The tradition is called a New Year's Tin and it is a way to try to predict the future. Finns have been doing this since the 18th century at least, but this form of fortunetelling was already known in the Ancient Rome. Nowadays it is harmless fun that people in the Nordic countries do. This custom is also known in Germany and in Austria.
What you need
- Tins shaped like a tiny horse shoe (it's actually a concoction of tin and lead to get a lower melting point, and the horse shoe signifies good luck). The diameter of a horse shoe is about 4 cm (1,6 inches) long.
- A scoop designed for this thing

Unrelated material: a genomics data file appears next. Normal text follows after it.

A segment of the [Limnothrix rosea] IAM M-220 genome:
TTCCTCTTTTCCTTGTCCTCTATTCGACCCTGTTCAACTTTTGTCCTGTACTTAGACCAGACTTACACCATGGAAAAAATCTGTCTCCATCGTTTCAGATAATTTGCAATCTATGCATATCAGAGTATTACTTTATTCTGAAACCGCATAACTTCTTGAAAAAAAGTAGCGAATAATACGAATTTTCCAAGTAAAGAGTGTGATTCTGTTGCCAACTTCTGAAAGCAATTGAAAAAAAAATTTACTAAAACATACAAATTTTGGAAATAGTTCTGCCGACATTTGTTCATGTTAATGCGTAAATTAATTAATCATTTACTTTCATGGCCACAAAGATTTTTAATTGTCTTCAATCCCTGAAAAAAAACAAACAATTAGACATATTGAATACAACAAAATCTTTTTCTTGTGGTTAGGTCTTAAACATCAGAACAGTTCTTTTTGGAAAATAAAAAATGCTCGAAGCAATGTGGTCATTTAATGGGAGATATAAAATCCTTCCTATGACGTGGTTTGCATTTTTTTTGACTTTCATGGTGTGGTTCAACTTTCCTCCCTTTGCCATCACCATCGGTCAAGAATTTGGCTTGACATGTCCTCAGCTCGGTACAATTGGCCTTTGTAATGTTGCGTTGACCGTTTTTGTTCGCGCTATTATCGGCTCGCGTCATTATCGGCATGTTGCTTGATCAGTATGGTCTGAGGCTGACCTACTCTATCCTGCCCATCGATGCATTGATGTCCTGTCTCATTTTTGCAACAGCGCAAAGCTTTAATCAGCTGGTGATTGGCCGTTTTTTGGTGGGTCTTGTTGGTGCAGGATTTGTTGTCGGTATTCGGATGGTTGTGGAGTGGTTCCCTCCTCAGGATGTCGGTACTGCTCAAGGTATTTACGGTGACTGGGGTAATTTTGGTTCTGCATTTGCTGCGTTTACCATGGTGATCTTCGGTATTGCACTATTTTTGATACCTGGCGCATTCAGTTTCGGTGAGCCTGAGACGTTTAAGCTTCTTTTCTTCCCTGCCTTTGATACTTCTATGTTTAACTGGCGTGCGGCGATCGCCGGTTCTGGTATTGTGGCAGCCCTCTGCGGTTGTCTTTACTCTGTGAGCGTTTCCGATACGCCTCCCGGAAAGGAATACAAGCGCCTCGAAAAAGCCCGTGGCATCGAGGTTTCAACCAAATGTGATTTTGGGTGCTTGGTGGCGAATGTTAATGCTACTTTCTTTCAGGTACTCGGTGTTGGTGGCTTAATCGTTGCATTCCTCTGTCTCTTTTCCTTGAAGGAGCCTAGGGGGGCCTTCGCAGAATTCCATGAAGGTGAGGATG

- A stove or a fireplace
- A bucket filled with cool water
- A candle or a flashlight (optional, any good source of light will do)
How to do it
Put the tin into a small scoop. Then put the scoop on a hot stove or to the hot fireplace until the tin is melted.
Pick the tin from the water and now you are ready to find out what the coming year will bring to you!
|That's not my hand, btw. It's my lovely assistant (read: a close relative).|
We photographed these when I was visiting my family on Christmas.
- A ship or a plane means a travel.
- A bird is a sign of good luck.
- A crown or a key means success in your work.
- A ring will mean a wedding (not yours, necessarily).
- If the tin broke down into several small pieces, you'll be having a troublesome year.
- If there are blackened parts on the tin, it means bad luck and/or sorrows.
- If there is a lot of "scruffiness" in it, it means you'll get a lot of money.
Happy New Year, everyone!